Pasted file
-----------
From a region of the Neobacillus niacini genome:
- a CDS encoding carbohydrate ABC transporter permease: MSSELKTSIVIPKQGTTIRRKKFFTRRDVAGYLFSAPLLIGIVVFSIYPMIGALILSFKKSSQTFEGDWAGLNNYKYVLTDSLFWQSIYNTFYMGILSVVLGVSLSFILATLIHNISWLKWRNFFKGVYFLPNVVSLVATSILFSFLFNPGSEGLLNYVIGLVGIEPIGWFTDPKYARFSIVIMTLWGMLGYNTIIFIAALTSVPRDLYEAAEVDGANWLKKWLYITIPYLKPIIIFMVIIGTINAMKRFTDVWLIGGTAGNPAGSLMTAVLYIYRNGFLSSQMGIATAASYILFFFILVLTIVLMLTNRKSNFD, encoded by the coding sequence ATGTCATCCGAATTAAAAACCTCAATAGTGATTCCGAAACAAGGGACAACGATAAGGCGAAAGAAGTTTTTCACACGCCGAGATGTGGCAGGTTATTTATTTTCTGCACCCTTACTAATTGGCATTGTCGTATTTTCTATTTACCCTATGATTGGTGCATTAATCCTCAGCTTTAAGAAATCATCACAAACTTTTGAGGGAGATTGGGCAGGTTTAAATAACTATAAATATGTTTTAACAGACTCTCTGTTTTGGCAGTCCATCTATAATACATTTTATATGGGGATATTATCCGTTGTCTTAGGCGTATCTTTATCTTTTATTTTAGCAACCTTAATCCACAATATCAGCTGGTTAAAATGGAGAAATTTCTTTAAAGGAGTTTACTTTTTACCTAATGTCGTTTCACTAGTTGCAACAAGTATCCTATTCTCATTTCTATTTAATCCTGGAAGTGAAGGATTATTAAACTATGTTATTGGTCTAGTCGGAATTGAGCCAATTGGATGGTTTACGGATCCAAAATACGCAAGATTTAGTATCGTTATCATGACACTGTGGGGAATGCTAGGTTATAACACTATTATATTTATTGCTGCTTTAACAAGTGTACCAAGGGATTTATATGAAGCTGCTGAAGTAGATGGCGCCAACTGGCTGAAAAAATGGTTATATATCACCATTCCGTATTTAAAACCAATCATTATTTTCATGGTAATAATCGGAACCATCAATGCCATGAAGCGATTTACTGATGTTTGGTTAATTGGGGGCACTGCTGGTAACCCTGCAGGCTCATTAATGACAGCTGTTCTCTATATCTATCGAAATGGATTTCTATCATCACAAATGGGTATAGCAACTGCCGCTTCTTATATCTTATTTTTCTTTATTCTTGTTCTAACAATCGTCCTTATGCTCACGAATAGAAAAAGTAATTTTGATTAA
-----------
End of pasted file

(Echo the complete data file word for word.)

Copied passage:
From a region of the Neobacillus niacini genome:
- a CDS encoding carbohydrate ABC transporter permease: MSSELKTSIVIPKQGTTIRRKKFFTRRDVAGYLFSAPLLIGIVVFSIYPMIGALILSFKKSSQTFEGDWAGLNNYKYVLTDSLFWQSIYNTFYMGILSVVLGVSLSFILATLIHNISWLKWRNFFKGVYFLPNVVSLVATSILFSFLFNPGSEGLLNYVIGLVGIEPIGWFTDPKYARFSIVIMTLWGMLGYNTIIFIAALTSVPRDLYEAAEVDGANWLKKWLYITIPYLKPIIIFMVIIGTINAMKRFTDVWLIGGTAGNPAGSLMTAVLYIYRNGFLSSQMGIATAASYILFFFILVLTIVLMLTNRKSNFD, encoded by the coding sequence ATGTCATCCGAATTAAAAACCTCAATAGTGATTCCGAAACAAGGGACAACGATAAGGCGAAAGAAGTTTTTCACACGCCGAGATGTGGCAGGTTATTTATTTTCTGCACCCTTACTAATTGGCATTGTCGTATTTTCTATTTACCCTATGATTGGTGCATTAATCCTCAGCTTTAAGAAATCATCACAAACTTTTGAGGGAGATTGGGCAGGTTTAAATAACTATAAATATGTTTTAACAGACTCTCTGTTTTGGCAGTCCATCTATAATACATTTTATATGGGGATATTATCCGTTGTCTTAGGCGTATCTTTATCTTTTATTTTAGCAACCTTAATCCACAATATCAGCTGGTTAAAATGGAGAAATTTCTTTAAAGGAGTTTACTTTTTACCTAATGTCGTTTCACTAGTTGCAACAAGTATCCTATTCTCATTTCTATTTAATCCTGGAAGTGAAGGATTATTAAACTATGTTATTGGTCTAGTCGGAATTGAGCCAATTGGATGGTTTACGGATCCAAAATACGCAAGATTTAGTATCGTTATCATGACACTGTGGGGAATGCTAGGTTATAACACTATTATATTTATTGCTGCTTTAACAAGTGTACCAAGGGATTTATATGAAGCTGCTGAAGTAGATGGCGCCAACTGGCTGAAAAAATGGTTATATATCACCATTCCGTATTTAAAACCAATCATTATTTTCATGGTAATAATCGGAACCATCAATGCCATGAAGCGATTTACTGATGTTTGGTTAATTGGGGGCACTGCTGGTAACCCTGCAGGCTCATTAATGACAGCTGTTCTCTATATCTATCGAAATGGATTTCTATCATCACAAATGGGTATAGCAACTGCCGCTTCTTATATCTTATTTTTCTTTATTCTTGTTCTAACAATCGTCCTTATGCTCACGAATAGAAAAAGTAATTTTGATTAA